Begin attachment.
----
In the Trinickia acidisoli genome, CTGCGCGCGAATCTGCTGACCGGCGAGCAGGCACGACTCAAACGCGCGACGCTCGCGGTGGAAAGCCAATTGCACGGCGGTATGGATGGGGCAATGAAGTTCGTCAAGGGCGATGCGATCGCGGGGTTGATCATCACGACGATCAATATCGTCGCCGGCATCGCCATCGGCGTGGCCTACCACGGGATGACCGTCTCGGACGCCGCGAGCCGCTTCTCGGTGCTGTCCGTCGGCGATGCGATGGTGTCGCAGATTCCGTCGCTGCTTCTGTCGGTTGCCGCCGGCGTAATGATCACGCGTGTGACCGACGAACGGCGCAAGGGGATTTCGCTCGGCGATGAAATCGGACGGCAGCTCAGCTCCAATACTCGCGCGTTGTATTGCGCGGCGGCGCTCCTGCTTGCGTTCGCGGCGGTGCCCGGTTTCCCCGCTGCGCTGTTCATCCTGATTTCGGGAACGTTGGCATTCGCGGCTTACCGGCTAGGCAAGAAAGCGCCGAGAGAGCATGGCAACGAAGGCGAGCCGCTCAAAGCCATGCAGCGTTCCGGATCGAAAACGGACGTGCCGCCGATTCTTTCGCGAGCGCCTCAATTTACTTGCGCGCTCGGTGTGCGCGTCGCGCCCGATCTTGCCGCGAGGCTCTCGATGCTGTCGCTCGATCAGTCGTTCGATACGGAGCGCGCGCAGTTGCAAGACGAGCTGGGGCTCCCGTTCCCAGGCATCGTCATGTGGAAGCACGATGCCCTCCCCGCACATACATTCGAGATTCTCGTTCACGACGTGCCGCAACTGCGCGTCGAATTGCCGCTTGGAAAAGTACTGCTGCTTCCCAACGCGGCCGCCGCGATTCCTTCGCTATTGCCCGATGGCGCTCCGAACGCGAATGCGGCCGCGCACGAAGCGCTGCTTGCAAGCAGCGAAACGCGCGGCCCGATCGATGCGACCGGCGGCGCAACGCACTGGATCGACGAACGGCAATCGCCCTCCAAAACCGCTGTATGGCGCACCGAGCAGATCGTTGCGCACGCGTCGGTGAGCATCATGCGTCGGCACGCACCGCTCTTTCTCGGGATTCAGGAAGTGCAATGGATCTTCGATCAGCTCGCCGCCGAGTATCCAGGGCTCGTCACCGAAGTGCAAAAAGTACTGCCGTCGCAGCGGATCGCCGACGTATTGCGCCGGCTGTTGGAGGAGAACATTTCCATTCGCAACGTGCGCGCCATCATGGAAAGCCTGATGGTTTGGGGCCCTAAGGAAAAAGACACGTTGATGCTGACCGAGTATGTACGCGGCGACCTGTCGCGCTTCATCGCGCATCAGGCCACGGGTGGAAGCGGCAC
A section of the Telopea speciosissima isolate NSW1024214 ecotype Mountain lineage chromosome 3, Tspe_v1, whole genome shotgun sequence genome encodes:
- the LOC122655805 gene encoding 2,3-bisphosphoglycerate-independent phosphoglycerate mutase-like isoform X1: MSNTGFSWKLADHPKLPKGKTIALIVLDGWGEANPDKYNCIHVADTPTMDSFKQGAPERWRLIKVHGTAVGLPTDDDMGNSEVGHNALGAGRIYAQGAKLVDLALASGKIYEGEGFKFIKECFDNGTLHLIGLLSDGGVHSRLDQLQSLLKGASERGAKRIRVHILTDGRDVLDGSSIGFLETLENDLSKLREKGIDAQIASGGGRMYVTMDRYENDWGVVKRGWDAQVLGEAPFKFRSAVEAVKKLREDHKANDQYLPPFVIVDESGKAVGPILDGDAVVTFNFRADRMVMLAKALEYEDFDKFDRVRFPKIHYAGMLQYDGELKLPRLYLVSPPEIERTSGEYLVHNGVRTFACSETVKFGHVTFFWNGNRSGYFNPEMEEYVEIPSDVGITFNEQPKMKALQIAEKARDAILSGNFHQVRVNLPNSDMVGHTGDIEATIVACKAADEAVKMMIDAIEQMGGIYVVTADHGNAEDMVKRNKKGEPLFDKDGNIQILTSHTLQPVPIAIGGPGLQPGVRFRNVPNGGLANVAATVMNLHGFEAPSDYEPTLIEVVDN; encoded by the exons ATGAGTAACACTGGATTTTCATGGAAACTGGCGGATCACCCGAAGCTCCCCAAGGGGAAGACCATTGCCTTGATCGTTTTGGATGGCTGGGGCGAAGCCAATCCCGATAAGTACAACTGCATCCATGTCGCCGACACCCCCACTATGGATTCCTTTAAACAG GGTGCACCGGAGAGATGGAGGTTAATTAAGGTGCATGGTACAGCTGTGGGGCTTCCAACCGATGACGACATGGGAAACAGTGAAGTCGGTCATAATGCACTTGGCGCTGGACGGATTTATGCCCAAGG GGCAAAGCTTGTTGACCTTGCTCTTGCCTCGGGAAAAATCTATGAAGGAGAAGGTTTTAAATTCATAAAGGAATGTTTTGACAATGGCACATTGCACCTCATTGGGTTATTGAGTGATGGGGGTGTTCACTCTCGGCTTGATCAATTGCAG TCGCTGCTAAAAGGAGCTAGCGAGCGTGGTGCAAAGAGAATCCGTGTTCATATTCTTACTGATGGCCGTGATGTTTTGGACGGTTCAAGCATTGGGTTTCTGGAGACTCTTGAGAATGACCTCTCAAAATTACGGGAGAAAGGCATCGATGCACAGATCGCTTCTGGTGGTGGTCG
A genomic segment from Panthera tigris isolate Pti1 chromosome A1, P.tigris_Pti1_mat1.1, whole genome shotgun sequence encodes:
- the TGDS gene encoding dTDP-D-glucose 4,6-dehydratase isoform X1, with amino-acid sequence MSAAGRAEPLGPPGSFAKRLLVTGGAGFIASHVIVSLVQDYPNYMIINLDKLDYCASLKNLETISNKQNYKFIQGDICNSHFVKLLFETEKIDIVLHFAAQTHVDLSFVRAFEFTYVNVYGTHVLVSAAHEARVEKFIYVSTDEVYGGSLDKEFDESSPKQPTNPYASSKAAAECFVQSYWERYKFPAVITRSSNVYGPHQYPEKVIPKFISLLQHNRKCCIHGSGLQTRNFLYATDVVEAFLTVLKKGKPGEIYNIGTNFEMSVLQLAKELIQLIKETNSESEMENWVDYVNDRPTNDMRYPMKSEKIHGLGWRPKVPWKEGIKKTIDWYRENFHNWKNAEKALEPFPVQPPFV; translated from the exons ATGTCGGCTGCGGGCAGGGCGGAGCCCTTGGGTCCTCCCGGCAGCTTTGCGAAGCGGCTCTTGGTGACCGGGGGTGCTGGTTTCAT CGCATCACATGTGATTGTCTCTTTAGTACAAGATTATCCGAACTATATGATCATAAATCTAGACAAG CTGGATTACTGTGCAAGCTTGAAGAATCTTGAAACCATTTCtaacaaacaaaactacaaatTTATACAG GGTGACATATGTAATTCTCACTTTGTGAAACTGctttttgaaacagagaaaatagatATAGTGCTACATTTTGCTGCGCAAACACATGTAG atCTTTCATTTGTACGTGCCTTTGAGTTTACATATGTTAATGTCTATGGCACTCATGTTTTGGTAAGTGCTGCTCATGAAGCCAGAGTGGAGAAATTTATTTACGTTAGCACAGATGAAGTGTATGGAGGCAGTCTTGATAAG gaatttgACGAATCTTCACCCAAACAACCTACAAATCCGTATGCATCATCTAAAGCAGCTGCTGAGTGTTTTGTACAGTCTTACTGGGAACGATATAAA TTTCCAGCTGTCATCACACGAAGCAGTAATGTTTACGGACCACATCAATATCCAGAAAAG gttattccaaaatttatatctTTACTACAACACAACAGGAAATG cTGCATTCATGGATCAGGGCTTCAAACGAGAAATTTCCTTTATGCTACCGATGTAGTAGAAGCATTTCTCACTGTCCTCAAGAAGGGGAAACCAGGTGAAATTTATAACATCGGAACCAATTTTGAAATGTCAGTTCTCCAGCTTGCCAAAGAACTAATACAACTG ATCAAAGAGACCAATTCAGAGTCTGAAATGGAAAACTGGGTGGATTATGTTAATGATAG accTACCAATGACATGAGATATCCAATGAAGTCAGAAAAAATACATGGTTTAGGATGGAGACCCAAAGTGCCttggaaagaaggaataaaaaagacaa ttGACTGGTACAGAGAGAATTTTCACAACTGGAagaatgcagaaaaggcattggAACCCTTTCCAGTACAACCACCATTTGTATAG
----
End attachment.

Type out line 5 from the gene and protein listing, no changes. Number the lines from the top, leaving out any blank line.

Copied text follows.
- the TGDS gene encoding dTDP-D-glucose 4,6-dehydratase isoform X1, with amino-acid sequence MSAAGRAEPLGPPGSFAKRLLVTGGAGFIASHVIVSLVQDYPNYMIINLDKLDYCASLKNLETISNKQNYKFIQGDICNSHFVKLLFETEKIDIVLHFAAQTHVDLSFVRAFEFTYVNVYGTHVLVSAAHEARVEKFIYVSTDEVYGGSLDKEFDESSPKQPTNPYASSKAAAECFVQSYWERYKFPAVITRSSNVYGPHQYPEKVIPKFISLLQHNRKCCIHGSGLQTRNFLYATDVVEAFLTVLKKGKPGEIYNIGTNFEMSVLQLAKELIQLIKETNSESEMENWVDYVNDRPTNDMRYPMKSEKIHGLGWRPKVPWKEGIKKTIDWYRENFHNWKNAEKALEPFPVQPPFV; translated from the exons ATGTCGGCTGCGGGCAGGGCGGAGCCCTTGGGTCCTCCCGGCAGCTTTGCGAAGCGGCTCTTGGTGACCGGGGGTGCTGGTTTCAT CGCATCACATGTGATTGTCTCTTTAGTACAAGATTATCCGAACTATATGATCATAAATCTAGACAAG CTGGATTACTGTGCAAGCTTGAAGAATCTTGAAACCATTTCtaacaaacaaaactacaaatTTATACAG GGTGACATATGTAATTCTCACTTTGTGAAACTGctttttgaaacagagaaaatagatATAGTGCTACATTTTGCTGCGCAAACACATGTAG atCTTTCATTTGTACGTGCCTTTGAGTTTACATATGTTAATGTCTATGGCACTCATGTTTTGGTAAGTGCTGCTCATGAAGCCAGAGTGGAGAAATTTATTTACGTTAGCACAGATGAAGTGTATGGAGGCAGTCTTGATAAG gaatttgACGAATCTTCACCCAAACAACCTACAAATCCGTATGCATCATCTAAAGCAGCTGCTGAGTGTTTTGTACAGTCTTACTGGGAACGATATAAA TTTCCAGCTGTCATCACACGAAGCAGTAATGTTTACGGACCACATCAATATCCAGAAAAG gttattccaaaatttatatctTTACTACAACACAACAGGAAATG cTGCATTCATGGATCAGGGCTTCAAACGAGAAATTTCCTTTATGCTACCGATGTAGTAGAAGCATTTCTCACTGTCCTCAAGAAGGGGAAACCAGGTGAAATTTATAACATCGGAACCAATTTTGAAATGTCAGTTCTCCAGCTTGCCAAAGAACTAATACAACTG ATCAAAGAGACCAATTCAGAGTCTGAAATGGAAAACTGGGTGGATTATGTTAATGATAG accTACCAATGACATGAGATATCCAATGAAGTCAGAAAAAATACATGGTTTAGGATGGAGACCCAAAGTGCCttggaaagaaggaataaaaaagacaa ttGACTGGTACAGAGAGAATTTTCACAACTGGAagaatgcagaaaaggcattggAACCCTTTCCAGTACAACCACCATTTGTATAG